The European Union, however, reiterated "the urgency of renewed, structured and substantial efforts towards peace".
"The US delegation will not be speaking about Palestine today," a US spokesman in Geneva told Reuters in response to a query as the debate began.
A senior source in the Foreign Ministry rejected the Reuters report, saying that "every year there is an awful session that singles out Israel – Agenda Item 7. Every year we ask our friends not to speak. The US spokesperson said they would not and that led to a wrong and misleading report."
The source said that "Israel praises the United States for its decision. This is a continuation of Kerry's speech from two weeks ago, which condemned the council for singling Israel out and reiterating American support for Israel."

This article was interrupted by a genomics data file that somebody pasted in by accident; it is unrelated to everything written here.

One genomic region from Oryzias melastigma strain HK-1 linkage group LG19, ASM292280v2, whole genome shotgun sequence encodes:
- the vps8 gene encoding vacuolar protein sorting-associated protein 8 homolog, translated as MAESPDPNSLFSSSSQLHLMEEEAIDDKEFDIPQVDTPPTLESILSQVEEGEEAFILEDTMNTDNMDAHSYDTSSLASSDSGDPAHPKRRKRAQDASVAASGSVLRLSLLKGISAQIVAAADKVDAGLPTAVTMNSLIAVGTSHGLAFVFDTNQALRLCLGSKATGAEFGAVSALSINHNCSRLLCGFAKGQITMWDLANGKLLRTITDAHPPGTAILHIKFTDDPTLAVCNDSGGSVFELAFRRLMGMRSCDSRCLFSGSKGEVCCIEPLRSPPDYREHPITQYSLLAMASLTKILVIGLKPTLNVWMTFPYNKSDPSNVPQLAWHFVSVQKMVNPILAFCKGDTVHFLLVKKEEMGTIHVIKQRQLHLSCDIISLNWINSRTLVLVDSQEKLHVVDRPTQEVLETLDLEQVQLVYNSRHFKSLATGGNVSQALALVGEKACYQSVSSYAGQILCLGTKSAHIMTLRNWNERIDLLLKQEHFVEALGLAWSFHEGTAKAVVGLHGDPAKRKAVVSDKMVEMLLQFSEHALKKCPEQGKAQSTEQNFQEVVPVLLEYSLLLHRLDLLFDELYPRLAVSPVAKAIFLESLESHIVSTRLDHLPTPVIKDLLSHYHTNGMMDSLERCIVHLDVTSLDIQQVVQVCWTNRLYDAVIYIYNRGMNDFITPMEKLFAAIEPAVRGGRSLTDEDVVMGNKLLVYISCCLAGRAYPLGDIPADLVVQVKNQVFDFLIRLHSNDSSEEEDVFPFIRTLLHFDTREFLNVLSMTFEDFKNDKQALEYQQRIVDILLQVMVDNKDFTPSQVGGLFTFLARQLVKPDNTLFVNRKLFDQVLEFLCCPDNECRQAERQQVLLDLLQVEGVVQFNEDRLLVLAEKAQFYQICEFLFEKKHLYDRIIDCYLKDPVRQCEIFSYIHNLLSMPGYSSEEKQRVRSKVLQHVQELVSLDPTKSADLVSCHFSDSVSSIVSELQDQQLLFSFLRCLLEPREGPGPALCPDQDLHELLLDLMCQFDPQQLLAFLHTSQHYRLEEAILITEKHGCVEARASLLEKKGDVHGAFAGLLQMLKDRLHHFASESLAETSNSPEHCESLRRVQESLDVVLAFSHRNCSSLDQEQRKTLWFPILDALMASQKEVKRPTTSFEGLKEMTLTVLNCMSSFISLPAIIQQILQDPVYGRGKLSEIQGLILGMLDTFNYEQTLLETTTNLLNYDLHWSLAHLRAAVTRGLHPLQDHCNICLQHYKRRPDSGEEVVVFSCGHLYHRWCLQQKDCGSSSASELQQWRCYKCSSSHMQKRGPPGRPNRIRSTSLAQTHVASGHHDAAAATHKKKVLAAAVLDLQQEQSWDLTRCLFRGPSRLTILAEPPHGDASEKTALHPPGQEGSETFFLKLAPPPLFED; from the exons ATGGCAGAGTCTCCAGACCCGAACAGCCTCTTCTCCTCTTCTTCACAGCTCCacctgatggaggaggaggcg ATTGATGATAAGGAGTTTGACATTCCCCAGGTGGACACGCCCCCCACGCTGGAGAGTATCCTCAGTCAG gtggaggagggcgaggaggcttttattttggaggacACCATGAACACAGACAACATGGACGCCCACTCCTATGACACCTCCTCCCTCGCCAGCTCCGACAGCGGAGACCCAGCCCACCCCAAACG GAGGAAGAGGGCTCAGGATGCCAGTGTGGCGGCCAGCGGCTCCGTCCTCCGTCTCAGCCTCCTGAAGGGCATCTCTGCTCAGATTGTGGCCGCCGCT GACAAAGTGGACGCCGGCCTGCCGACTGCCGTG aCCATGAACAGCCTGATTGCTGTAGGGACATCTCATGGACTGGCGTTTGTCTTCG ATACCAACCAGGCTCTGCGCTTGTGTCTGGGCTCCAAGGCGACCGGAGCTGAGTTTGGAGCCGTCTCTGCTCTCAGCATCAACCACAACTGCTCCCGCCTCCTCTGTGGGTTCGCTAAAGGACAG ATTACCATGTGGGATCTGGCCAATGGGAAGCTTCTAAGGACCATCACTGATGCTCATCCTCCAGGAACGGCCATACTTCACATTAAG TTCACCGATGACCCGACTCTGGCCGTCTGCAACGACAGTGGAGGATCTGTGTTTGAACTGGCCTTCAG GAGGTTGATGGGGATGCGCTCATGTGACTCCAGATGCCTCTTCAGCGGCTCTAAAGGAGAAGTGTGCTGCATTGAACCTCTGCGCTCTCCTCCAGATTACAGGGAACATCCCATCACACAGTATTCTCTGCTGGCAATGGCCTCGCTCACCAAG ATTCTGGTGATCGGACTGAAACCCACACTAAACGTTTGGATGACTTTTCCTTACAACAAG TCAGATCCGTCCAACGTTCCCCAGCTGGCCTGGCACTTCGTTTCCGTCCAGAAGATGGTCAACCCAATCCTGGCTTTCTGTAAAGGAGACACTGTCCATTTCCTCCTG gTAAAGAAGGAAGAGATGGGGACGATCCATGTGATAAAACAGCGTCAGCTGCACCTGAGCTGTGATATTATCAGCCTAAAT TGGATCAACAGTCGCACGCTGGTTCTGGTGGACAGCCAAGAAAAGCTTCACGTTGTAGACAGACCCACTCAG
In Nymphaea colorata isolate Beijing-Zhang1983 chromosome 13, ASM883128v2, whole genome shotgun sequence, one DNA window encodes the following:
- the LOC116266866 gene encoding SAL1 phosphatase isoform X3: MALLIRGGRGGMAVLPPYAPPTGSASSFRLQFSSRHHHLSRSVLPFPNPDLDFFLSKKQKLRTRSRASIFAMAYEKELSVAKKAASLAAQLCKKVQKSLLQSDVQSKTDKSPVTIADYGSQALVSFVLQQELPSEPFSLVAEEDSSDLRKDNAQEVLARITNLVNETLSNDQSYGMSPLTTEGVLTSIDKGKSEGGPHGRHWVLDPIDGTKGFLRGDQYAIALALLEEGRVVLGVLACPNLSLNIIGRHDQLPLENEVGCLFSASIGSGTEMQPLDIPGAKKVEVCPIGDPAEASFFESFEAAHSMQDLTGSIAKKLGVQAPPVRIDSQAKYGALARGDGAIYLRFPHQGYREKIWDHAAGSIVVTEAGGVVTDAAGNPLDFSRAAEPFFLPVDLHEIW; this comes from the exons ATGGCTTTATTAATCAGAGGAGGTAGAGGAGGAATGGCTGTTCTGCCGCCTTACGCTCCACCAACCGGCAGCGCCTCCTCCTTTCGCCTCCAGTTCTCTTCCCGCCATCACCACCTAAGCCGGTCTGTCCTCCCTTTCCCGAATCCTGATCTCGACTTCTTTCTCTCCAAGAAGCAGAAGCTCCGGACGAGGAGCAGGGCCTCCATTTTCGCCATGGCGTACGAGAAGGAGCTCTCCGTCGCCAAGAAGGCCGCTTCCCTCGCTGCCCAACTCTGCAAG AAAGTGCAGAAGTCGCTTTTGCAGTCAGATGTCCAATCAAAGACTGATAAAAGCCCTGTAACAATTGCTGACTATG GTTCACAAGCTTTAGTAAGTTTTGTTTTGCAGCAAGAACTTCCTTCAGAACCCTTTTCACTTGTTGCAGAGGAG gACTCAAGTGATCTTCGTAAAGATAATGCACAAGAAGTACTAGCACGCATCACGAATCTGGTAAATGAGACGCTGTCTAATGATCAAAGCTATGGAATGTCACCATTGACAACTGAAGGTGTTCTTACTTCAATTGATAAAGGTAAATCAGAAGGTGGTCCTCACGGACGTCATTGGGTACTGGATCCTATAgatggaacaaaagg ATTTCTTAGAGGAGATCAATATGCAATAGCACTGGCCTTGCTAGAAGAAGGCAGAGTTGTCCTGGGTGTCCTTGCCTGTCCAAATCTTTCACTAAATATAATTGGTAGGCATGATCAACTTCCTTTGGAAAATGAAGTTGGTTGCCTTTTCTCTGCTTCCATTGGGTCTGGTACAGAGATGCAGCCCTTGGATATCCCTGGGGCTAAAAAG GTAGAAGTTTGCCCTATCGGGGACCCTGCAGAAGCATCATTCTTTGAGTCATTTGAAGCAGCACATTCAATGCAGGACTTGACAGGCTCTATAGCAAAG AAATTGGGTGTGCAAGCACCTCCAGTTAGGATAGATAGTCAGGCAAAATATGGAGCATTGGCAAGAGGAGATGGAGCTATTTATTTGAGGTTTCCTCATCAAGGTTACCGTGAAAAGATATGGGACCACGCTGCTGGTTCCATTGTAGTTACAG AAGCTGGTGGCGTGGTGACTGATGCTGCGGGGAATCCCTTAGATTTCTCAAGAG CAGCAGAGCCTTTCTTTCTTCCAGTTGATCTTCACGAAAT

Asked to explain why the United States was not taking part, a spokesman told AFP only that the US ambassador to the council Keith Harper was in Washington.
The last time that Washington spoke under that stand-alone agenda item was in March 2013, UN records show. The decision not to talk since then was part of an agreement in October 2013 when Israel resumed participation in the UN Human Rights Council.
Prime Minister Benjamin Netanyahu's allies acknowledged on Sunday that his election-eve disavowal of a Palestinian state had caused a rift with the White House, but blamed US President Barack Obama's unprecedented criticism on a misunderstanding.
Reuters and AFP contributed to this report.